In summary

  • Dr Jon Hopwood explores the changes and challenges to the role of leaders brought about by COVID-19
  • Empathy, communication, tolerance, support for people and innovation are key skills required of leaders in crisis times
  • This video is part of Swinburne's Australian Graduate School of Entrepreneurship 'Ideas and Innovation' series

Dr Jon Hopwood, Swinburne Industry Fellow and Director of Social Agility, shares his insights for navigating leadership challenges during a crisis.

Navigating leadership challenges during a crisis

Let’s talk about leadership. In particular emerging leadership, especially in the current climate.

We all know that times are tough and uncertain. There’s even been an unprecedented spike in the use of the word ‘unprecedented’.

While senior leaders work at an executive level to adapt business strategy, it’s actually the ‘emerging leaders’ – or what we call the extended leaders – who are focused on supporting the on-the-ground teams. Emerging leaders are often viewed in any organisation as the glue. They act as the core interface between boardroom decision and tactical execution.

With that in mind, let’s look at some of the challenges facing emerging leaders during these tough times.

Challenge 1: Business as unusual 

We’re all adapting to new work practices. Teams are dealing with constant distractions. Anxieties over family and their own job roles. Working from home. It may be a while before we return to business as usual and we don’t really know what that will look like anyway.

This requires front line leadership to shift their skill base from knowledge to support. From checking up to just checking in. Empathy, communication and tolerance of extended deadlines become even more important valued leadership attributes in these times.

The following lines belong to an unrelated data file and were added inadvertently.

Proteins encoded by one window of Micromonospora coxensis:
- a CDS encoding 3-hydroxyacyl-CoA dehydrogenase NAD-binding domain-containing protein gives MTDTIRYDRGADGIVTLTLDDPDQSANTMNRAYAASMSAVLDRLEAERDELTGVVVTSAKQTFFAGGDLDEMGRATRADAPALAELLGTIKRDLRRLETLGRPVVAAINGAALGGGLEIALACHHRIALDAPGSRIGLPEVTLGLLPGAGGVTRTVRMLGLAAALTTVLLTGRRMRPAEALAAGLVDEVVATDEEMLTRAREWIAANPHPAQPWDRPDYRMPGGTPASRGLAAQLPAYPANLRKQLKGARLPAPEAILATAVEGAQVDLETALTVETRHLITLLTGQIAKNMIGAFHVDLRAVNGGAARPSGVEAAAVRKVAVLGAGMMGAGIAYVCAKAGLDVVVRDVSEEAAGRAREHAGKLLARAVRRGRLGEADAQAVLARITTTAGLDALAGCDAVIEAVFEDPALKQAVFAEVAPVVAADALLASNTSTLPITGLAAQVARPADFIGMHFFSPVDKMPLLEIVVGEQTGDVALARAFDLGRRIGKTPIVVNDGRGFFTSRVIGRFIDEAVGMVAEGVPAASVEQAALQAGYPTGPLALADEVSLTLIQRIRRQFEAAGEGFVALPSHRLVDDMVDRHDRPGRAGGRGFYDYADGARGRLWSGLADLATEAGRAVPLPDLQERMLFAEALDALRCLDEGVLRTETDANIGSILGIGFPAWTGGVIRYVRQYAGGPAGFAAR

Challenge 2: Going down the rabbit hole

A natural reaction in leadership at all levels in crisis or stressful times is just to do more of what we’re good at. It seems like the right thing to do. We need to prove our value and lead by example. If we are leaders in technical roles we will just engineer more stuff. In finance roles, more numbers.

Paradoxically, this is precisely what we should avoid doing. By focusing on task-based activities we might miss the opportunity to engage in the true role of leadership – to support people as they go about their tasks. To create consistency out of the chaos.

Challenge 3: Mastering the switch

It’s likely that traditional ‘command and control’ leadership styles will not survive the age of the pandemic. Let’s be honest, their days were numbered anyway. Everything’s changed. Who would have thought we’d even be using terms like ‘flattening the curve’ for example?

As such, emerging leaders have a unique opportunity in the future to carve out an identity and relationship with work that we’ve never seen before. However, to do this, we must become ‘masters of the switch’. This will require us to embrace new ways of thinking, new ways of speaking, new ways of acting. Where we were once 20 per cent about people, 80 per cent about task, we need to flip this completely.

The future belongs to leaders with care, kindness and compassion.

Find out more about Swinburne’s Executive Development Program for Emerging Leaders.

This video is part of Swinburne’s Australian Graduate School of Entrepreneurship ‘Ideas and Innovation’ series.

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